The falloff in ticket sales can mostly be explained by a handful of movies that flopped, especially during the dreary summer season that posted the worst results in more than two decades. Even such massive hits as "Wonder Woman," "Thor: Ragnarok" and "It" couldn't make up for a lackluster summer lineup populated by rickety franchises ("Alien: Covenant") and poorly reviewed retreads ("The Mummy"). However, the long-term decline in attendance reflects systemic challenges facing the industry. Audiences are spending less time going to the movies and are consuming more entertainment on small screens and through streaming services such as Netflix and Amazon that are spending billions on original video content. At the same time, while higher ticket prices have helped to offset attendance declines, they have made consumers pickier about what movies they're willing to go see. And those increasingly discerning consumers turn to social media and Rotten Tomatoes to decide what's worth their time and money.
And our second- and third-most popular stories also came in February -- both just one week before.
FCC Chairman Wants It To Be Easier To Listen To Free FM Radio On Your Smartphone and IT Decisions Makers and Executives Don't Agree On Cyber Security Responsibility.
Keep reading for a complete list of Slashdot's 10 most-visited stories of 2017.
The U.S. was among the other 18 countries in which people said they were actually worse off than half a century ago. In Senegal, 45% felt this way, followed by Nigeria (54%), Kenya (53%), the U.S. (41%), Ghana (47%), Brazil (49%), France (46%), Hungary (39%), Lebanon (54%) and Peru (46%).
55% of Canadians feel they're better off, while just 45% of people in the U.K. feel the same way, according to the article.
"Venezuela, which has suffered from political unrest and economic turbulence in recent years, was last on the list. Some 72% people there said they felt worse off than 50 years ago."
To determine the most popular trending searches, Google looked at its trillions of queries, filtered out spam and repeats, and identified searches that had the highest uptick in traffic compared with the previous year. It breaks them into categories like news, memes, and recipes (beef stroganoff was a hit).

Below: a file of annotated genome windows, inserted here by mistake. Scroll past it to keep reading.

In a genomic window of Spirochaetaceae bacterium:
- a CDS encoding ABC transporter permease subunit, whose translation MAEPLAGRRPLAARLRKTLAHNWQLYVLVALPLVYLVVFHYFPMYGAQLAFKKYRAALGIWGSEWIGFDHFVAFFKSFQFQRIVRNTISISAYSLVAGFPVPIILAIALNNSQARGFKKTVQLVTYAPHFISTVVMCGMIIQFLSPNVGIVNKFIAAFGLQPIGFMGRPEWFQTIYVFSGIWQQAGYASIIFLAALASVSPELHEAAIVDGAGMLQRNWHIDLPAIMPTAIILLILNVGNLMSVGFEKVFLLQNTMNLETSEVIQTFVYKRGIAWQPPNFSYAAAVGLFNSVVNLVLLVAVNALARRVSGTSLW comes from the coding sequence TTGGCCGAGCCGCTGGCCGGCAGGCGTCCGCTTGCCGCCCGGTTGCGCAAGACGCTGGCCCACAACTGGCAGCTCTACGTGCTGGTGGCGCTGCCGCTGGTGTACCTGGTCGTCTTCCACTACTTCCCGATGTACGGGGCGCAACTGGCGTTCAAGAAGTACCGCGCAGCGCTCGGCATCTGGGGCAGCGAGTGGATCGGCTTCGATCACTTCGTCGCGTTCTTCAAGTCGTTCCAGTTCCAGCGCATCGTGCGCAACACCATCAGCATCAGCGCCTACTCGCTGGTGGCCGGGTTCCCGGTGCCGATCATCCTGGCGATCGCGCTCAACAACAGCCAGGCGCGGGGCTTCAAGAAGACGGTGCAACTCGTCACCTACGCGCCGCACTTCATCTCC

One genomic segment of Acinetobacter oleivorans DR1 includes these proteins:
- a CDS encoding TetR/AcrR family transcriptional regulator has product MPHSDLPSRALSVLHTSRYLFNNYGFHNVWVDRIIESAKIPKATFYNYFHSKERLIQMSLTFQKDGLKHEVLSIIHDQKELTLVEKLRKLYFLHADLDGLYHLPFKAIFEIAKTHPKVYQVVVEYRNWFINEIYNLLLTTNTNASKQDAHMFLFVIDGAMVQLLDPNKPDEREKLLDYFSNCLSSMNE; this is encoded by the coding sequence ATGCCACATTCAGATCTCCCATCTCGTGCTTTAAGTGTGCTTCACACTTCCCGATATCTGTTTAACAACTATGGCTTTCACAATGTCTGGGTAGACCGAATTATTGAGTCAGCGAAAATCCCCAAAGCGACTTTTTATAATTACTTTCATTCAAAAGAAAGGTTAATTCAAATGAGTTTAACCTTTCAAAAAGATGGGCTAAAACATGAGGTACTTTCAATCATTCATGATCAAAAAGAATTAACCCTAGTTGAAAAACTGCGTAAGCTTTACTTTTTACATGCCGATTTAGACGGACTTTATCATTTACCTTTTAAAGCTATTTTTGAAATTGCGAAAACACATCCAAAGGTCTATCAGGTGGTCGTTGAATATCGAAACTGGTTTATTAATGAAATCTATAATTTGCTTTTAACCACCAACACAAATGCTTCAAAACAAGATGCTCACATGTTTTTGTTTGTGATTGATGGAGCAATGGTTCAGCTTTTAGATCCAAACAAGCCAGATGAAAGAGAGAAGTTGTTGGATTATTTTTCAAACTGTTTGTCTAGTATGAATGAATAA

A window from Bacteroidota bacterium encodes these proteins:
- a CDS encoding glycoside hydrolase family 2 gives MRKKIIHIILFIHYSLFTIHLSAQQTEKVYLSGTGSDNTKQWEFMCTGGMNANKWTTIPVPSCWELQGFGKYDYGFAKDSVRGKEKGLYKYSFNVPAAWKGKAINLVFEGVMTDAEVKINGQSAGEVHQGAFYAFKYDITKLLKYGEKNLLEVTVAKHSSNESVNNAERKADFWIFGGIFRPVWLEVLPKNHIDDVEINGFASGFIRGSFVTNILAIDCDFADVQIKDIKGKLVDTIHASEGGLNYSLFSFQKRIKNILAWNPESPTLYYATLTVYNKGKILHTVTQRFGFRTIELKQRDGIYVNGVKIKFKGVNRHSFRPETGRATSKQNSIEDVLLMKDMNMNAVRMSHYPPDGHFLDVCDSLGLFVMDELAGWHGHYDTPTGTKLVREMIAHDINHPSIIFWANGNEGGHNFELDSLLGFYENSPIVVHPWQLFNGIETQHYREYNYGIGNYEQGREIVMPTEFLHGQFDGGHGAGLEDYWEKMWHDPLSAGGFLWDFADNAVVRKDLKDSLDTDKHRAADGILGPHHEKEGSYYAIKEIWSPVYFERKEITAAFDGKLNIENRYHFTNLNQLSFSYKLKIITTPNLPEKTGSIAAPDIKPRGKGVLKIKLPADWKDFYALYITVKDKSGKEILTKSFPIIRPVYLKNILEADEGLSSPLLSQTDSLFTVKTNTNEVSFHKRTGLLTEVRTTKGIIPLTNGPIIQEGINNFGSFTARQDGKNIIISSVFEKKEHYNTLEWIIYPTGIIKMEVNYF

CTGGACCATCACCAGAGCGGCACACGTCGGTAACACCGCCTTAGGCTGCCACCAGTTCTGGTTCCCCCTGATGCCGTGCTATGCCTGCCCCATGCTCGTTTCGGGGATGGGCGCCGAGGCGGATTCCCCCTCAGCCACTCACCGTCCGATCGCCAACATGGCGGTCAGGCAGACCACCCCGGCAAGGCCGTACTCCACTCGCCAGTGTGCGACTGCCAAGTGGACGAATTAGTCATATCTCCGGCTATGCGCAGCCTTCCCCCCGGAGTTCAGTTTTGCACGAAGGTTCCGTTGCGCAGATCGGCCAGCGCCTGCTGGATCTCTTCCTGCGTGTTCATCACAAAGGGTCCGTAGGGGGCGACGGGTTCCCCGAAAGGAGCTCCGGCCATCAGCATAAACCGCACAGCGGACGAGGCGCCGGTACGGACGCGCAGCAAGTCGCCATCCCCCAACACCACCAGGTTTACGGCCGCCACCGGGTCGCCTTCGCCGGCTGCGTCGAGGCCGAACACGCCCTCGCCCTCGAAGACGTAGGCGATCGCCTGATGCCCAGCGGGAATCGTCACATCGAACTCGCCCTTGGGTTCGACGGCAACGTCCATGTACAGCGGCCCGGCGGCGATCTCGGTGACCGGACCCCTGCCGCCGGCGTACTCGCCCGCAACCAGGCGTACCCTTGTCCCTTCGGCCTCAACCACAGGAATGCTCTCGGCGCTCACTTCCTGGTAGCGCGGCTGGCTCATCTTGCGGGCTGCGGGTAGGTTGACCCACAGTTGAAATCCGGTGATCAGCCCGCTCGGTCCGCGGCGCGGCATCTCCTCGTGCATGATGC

Surprisingly there were more searches for 'iPhone 8" than for 'iPhone X," though those were the top two most-searched consumer technology products. (Followed by Nintendo Switch, Samsung Galaxy S8, and Xbox One X.) Other top searches this year included "What is net neutrality?" as well as questions about what bitcoin is, how to buy it, and the latest bitcoin prices. And one of the 10 most-searched phrases of the year was "fidget spinner."
Google uploaded an inspiring video to YouTube stating "This year more than ever we asked how." To dramatic music, the examples it gives include "How to calm a dog during a storm," "How to help Puerto Rico," "How to make a protest sign" -- and "How to move forward."
By comparing Edge's old and new shares, it was evident that as much as half of the earlier Edge traffic had been faked by bots. The portion of Edge's share credited to bots fluctuated month to month, but fell below 30% in only 4 of the 19 months for which Net Applications provided data... Microsoft's legacy browser, Internet Explorer (IE) also was revealed as a Potemkin village. Under the old data regime, which included bots, IE's user share was overblown, at times more than double the no-bots reality. Take May 2016 as an example. With bots, Net Applications pegged IE at 33.7%; without bots, IE's user share dwindled to just 14.9%. Together, IE and Edge - in other words, Microsoft's browsers - accounted for only 16.3% of the global user share last month using Net Applications' new calculations... In fact, the combined IE and Edge now face a once unthinkable fate: falling beneath Mozilla's Firefox.